John Willacy is a guest coach in the November 2017 Leader Training & Paddler Development Course. The course is led by Roger Chandler over a two week period and takes place in Anglesey. John will teach a specialist module which focuses on developing techniques for efficient forward paddling.
John is an experienced sea kayaker with a racing background and many a record under his belt including kayaking the 2,500 miles around the UK in the fastest time ever both clock and anti-clockwise!
- Not quite ‘ever’ he says; Joe Leach followed me around clockwise 2 weeks later; he was a few days faster.
John completed the circumnavigation in an impressive 72 days, and Joe in 67! John also designed the Rockpool Taran which is one of the choice boats for performance paddling.
- Tell us a bit about yourself. Why do you paddle and why are you based in Anglesey?
I enjoy the challenge that paddling brings me, there’s something new every day. It’s become a 30+ year experiment that still teaches me so much, it has taken me to so many places both in body and mind over the years. I have a fascination for the water and like to work out how I can use it to make my boat go places and do things.
I came to Anglesey with my then job as an aircraft engineer. Once I retired from that I stayed on Anglesey for my paddling. I live close to the ‘Swellies’ - It’s Monday morning, the sun is out, the wave is running and commuters are queuing on the bridge – why wouldn’t you?
- What do you generally see among kayakers when it comes to forward paddling?
All sorts! There are a variety of styles and abilities out there, but then at the end of the day it all works – we all go forward. Sometimes things can be ‘enhanced’ a little though.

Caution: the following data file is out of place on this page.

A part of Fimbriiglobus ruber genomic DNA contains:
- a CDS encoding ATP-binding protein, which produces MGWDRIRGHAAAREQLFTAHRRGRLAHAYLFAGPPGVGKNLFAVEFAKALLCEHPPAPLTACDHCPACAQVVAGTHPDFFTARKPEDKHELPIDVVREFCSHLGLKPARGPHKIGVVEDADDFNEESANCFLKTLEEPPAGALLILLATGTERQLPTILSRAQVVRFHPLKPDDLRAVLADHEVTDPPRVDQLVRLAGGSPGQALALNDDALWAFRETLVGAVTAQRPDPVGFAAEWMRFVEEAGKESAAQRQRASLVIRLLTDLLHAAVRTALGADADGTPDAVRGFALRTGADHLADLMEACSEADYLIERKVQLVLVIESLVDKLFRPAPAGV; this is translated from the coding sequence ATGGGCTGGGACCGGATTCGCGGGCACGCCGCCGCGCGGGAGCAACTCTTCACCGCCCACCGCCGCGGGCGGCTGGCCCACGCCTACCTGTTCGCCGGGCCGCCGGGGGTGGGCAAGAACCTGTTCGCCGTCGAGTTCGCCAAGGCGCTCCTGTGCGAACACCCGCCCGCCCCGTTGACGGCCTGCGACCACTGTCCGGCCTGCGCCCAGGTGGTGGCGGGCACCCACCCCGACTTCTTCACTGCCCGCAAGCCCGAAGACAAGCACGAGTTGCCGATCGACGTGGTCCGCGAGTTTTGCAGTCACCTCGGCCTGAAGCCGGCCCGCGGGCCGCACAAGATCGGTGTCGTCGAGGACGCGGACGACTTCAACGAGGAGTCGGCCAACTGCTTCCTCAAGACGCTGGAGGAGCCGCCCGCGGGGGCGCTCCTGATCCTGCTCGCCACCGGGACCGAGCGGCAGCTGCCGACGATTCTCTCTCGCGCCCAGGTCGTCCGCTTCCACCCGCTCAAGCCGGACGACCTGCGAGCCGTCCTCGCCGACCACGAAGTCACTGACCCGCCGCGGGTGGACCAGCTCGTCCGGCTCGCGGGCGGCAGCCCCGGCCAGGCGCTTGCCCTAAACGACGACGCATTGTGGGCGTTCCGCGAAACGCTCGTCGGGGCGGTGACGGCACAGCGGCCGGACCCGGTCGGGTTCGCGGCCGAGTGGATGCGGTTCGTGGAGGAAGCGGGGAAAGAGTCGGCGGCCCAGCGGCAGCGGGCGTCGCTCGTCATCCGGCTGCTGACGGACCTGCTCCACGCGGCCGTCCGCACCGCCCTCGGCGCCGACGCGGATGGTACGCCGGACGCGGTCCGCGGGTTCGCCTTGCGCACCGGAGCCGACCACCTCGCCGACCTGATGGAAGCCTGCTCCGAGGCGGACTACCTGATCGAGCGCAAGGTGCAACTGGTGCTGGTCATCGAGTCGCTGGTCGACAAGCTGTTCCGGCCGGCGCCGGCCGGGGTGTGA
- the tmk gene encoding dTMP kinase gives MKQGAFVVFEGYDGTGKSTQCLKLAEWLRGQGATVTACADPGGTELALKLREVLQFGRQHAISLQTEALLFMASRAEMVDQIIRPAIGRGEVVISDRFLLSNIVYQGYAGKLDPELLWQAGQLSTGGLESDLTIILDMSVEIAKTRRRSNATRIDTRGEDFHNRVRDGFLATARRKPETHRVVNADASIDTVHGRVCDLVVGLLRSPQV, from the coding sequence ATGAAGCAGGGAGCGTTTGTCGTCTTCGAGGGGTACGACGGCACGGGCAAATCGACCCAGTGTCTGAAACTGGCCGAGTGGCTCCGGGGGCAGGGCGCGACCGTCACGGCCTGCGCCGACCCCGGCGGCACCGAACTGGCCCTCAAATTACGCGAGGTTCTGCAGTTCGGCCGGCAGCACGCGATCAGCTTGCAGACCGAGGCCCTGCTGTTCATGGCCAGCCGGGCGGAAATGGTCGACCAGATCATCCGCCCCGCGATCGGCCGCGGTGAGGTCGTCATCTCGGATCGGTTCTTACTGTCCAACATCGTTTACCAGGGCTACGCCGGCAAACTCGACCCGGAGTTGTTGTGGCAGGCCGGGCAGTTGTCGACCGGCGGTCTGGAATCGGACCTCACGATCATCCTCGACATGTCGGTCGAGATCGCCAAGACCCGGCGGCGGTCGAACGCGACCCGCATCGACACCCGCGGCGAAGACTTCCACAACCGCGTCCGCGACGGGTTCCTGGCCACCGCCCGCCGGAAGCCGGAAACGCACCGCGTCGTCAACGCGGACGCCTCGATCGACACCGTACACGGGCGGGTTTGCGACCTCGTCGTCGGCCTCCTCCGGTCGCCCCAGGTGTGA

- What are the benefits of a good technique?
More miles in less time or more miles for less effort. You can use the boat for so much more if you are efficient and not fighting it. It also makes you look like you know what you are doing!
- How can we develop a good technique?
The main key to a good technique is many miles of paddling, built on top of a little thought, some analysis, training and perhaps a bit of coaching.
- Sometimes we can find it easier to maintain a good rhythm and technique in flat water. What advice do you have for moving into more irregular, dynamic water?
Build a good technique first on flat-water and then take this onto gentle moving water. As you improve, go into increasingly challenging conditions. Work all four directions in relation to wind and sea (downwind, into-wind and both directions across-wind). Later work in between the cardinal directions too, to become experienced in all directions. Many miles are key once again.
- What are your top training tips?
- Learn (or re-learn) something every time you paddle.
- Have a set aim or goal before you get on the water.
- Learn something from everyone you ever paddle with.
- Try to avoid gaps in training - benefits are soon lost and so have to be re-gained.
- Avoid fads, fashions and bandwagons.
- What are the top 3 safety tips you would give paddlers?
- Learn your limits; don’t go if you are in doubt.
- What you see from the beach is 2-3 times smaller than what you get once you are out there.
- Accept the forecast for what it is, not what you would like it to be.
- And finally, what has been your greatest kayaking adventure?
That’s a tricky one, there’s been so much over the years, where do you start? Paddling with the penguins in the Falkland Islands was memorable. The UK trips were definitely an adventure too. However I’m a simple boy at heart, I don’t need to travel too far and wide to enjoy for memorable paddling – a good session down the Straits with friends or a play on the waves will keep me smiling for a good while.